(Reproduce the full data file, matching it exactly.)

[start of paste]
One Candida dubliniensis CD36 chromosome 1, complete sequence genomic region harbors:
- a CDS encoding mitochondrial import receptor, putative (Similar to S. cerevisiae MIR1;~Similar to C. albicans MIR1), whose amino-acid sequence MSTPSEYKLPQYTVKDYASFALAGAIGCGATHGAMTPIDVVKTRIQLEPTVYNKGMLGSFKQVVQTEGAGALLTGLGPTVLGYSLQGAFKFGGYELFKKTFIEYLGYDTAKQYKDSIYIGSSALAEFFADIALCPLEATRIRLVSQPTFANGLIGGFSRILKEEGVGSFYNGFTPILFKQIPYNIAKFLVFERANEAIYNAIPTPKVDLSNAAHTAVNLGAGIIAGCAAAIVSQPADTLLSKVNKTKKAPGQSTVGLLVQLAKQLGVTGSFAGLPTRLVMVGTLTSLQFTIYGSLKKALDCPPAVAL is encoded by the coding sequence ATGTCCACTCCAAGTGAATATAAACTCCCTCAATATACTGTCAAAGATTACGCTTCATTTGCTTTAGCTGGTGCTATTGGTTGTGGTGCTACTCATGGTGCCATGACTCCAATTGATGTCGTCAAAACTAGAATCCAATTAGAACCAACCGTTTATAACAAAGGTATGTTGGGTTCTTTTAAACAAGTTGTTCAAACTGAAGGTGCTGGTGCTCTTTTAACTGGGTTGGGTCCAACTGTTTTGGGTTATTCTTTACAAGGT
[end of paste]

One Candida dubliniensis CD36 chromosome 1, complete sequence genomic region harbors:
- a CDS encoding mitochondrial import receptor, putative (Similar to S. cerevisiae MIR1;~Similar to C. albicans MIR1), whose amino-acid sequence MSTPSEYKLPQYTVKDYASFALAGAIGCGATHGAMTPIDVVKTRIQLEPTVYNKGMLGSFKQVVQTEGAGALLTGLGPTVLGYSLQGAFKFGGYELFKKTFIEYLGYDTAKQYKDSIYIGSSALAEFFADIALCPLEATRIRLVSQPTFANGLIGGFSRILKEEGVGSFYNGFTPILFKQIPYNIAKFLVFERANEAIYNAIPTPKVDLSNAAHTAVNLGAGIIAGCAAAIVSQPADTLLSKVNKTKKAPGQSTVGLLVQLAKQLGVTGSFAGLPTRLVMVGTLTSLQFTIYGSLKKALDCPPAVAL is encoded by the coding sequence ATGTCCACTCCAAGTGAATATAAACTCCCTCAATATACTGTCAAAGATTACGCTTCATTTGCTTTAGCTGGTGCTATTGGTTGTGGTGCTACTCATGGTGCCATGACTCCAATTGATGTCGTCAAAACTAGAATCCAATTAGAACCAACCGTTTATAACAAAGGTATGTTGGGTTCTTTTAAACAAGTTGTTCAAACTGAAGGTGCTGGTGCTCTTTTAACTGGGTTGGGTCCAACTGTTTTGGGTTATTCTTTACAAGGT